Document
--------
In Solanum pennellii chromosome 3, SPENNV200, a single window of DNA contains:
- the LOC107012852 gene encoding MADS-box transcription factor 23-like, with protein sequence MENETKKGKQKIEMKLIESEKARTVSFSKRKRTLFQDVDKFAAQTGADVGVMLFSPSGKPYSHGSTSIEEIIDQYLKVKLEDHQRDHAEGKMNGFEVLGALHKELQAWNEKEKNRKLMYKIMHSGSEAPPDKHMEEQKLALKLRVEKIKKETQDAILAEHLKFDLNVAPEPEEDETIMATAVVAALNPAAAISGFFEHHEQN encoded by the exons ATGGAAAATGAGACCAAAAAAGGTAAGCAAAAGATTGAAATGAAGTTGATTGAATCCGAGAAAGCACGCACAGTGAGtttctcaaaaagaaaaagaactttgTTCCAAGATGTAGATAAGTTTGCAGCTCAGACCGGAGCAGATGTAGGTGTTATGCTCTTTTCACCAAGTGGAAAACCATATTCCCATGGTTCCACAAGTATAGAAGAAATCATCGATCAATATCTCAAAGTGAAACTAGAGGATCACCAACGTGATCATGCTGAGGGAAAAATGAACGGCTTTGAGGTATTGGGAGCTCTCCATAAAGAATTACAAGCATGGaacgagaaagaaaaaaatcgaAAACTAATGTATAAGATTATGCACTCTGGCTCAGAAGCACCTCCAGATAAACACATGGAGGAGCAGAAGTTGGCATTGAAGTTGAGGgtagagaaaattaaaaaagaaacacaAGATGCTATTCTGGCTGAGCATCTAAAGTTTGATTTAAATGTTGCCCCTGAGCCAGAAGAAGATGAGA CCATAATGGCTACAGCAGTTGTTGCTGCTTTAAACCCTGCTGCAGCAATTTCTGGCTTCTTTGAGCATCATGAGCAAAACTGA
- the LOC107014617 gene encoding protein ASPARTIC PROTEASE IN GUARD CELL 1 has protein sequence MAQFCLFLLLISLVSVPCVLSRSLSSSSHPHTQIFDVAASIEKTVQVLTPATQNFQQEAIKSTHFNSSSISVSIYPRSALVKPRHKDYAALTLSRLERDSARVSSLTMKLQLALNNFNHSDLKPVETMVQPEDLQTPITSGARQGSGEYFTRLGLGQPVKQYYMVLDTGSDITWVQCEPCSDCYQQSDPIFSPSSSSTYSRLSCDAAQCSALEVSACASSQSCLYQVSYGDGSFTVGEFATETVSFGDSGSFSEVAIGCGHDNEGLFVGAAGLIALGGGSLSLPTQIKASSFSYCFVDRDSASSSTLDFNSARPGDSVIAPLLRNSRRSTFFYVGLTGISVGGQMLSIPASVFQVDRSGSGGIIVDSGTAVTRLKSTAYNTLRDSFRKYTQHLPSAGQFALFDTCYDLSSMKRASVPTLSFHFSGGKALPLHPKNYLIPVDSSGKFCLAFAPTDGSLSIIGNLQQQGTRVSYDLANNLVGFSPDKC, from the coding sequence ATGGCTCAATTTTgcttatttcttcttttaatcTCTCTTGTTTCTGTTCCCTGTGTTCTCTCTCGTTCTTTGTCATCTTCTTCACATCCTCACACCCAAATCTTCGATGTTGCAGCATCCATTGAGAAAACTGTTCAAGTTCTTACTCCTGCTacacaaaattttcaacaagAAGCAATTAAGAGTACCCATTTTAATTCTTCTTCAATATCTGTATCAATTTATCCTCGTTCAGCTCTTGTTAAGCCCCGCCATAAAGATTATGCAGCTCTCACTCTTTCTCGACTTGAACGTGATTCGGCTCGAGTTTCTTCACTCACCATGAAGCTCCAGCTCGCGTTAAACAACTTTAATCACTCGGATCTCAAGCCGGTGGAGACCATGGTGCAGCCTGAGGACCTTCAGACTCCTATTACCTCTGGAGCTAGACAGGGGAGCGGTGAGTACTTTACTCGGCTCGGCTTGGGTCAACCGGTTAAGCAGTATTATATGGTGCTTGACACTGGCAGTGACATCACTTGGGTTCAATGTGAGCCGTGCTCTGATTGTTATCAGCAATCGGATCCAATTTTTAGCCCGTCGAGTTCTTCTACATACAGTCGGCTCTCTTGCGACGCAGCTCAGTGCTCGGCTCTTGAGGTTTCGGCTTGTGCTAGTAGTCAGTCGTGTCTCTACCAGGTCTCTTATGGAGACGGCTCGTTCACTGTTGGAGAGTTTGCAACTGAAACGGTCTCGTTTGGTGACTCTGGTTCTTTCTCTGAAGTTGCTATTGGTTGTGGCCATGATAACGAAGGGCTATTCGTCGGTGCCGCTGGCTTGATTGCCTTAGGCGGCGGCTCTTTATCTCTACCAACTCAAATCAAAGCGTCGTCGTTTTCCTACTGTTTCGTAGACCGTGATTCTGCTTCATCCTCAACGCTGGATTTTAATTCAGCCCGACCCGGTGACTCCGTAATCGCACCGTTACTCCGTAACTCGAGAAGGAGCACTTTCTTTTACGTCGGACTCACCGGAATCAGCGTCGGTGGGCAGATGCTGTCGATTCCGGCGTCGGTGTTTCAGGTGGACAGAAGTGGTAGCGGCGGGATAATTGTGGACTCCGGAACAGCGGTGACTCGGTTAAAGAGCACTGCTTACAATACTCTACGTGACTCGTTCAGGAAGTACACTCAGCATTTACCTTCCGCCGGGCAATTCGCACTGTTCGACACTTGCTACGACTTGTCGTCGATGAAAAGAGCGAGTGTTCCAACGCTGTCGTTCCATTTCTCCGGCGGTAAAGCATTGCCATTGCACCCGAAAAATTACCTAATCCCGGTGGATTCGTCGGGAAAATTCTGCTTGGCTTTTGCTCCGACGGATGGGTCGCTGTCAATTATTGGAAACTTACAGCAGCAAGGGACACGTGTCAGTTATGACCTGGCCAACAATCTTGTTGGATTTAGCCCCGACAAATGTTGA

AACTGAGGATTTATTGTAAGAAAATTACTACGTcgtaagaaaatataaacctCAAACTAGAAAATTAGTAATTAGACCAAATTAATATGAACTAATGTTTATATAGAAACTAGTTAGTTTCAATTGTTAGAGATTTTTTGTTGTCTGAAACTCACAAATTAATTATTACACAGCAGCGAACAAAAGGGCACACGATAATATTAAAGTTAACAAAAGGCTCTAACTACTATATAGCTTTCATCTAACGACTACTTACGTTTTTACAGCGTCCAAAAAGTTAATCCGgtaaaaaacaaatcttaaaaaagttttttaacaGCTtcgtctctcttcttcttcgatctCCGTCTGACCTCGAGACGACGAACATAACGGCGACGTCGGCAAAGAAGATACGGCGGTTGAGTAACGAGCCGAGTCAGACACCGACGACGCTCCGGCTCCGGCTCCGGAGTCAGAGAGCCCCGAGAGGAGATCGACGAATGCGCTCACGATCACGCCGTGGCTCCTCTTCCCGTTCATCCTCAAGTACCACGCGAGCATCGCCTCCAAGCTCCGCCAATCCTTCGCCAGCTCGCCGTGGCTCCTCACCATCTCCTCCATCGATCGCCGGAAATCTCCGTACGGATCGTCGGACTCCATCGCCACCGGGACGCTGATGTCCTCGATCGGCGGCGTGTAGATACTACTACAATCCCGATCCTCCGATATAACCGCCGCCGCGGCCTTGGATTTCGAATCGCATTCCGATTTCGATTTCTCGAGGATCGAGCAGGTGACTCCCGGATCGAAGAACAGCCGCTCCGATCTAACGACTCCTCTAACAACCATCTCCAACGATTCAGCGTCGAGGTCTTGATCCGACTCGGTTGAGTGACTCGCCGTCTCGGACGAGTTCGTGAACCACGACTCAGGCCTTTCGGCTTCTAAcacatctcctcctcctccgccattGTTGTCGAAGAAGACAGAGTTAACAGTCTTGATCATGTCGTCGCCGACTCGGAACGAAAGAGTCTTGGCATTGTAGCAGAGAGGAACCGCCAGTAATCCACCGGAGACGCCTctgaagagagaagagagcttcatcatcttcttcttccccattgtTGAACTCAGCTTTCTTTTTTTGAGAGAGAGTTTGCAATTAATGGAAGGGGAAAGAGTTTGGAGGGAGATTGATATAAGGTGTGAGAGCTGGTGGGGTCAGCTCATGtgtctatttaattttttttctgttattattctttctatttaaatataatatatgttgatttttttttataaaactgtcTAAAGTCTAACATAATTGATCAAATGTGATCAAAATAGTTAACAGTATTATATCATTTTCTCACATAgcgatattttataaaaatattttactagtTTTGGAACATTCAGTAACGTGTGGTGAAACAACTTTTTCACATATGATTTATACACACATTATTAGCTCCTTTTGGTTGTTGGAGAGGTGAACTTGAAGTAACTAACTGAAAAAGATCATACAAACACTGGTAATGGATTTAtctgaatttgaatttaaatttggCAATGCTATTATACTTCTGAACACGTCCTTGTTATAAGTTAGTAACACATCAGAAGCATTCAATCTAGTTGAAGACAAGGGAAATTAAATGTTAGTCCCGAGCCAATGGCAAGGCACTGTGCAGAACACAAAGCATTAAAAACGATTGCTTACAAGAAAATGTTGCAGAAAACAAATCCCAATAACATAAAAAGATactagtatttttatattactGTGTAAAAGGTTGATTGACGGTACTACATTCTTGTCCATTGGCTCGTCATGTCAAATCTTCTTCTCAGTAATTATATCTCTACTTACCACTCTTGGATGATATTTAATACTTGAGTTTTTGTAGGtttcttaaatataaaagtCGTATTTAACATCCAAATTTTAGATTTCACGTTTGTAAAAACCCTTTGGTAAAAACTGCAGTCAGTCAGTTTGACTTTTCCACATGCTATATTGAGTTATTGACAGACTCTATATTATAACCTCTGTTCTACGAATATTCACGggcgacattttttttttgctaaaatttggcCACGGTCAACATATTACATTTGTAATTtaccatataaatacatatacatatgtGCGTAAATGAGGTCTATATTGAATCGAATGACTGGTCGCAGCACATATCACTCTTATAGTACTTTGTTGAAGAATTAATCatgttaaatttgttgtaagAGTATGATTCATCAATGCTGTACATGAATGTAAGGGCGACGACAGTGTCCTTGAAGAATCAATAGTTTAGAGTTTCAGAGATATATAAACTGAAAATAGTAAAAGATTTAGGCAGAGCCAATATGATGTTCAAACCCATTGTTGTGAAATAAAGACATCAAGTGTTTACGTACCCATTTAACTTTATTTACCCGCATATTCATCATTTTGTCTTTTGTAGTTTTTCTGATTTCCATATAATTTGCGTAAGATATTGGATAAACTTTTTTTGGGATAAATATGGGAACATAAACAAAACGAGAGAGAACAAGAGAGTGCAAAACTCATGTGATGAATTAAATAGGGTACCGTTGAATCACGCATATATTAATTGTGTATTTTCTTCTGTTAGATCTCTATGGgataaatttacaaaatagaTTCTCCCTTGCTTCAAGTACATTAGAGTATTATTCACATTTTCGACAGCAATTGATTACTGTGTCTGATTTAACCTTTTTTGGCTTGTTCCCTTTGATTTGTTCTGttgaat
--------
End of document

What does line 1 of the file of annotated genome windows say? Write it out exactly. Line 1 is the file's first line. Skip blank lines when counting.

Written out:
In Solanum pennellii chromosome 3, SPENNV200, a single window of DNA contains: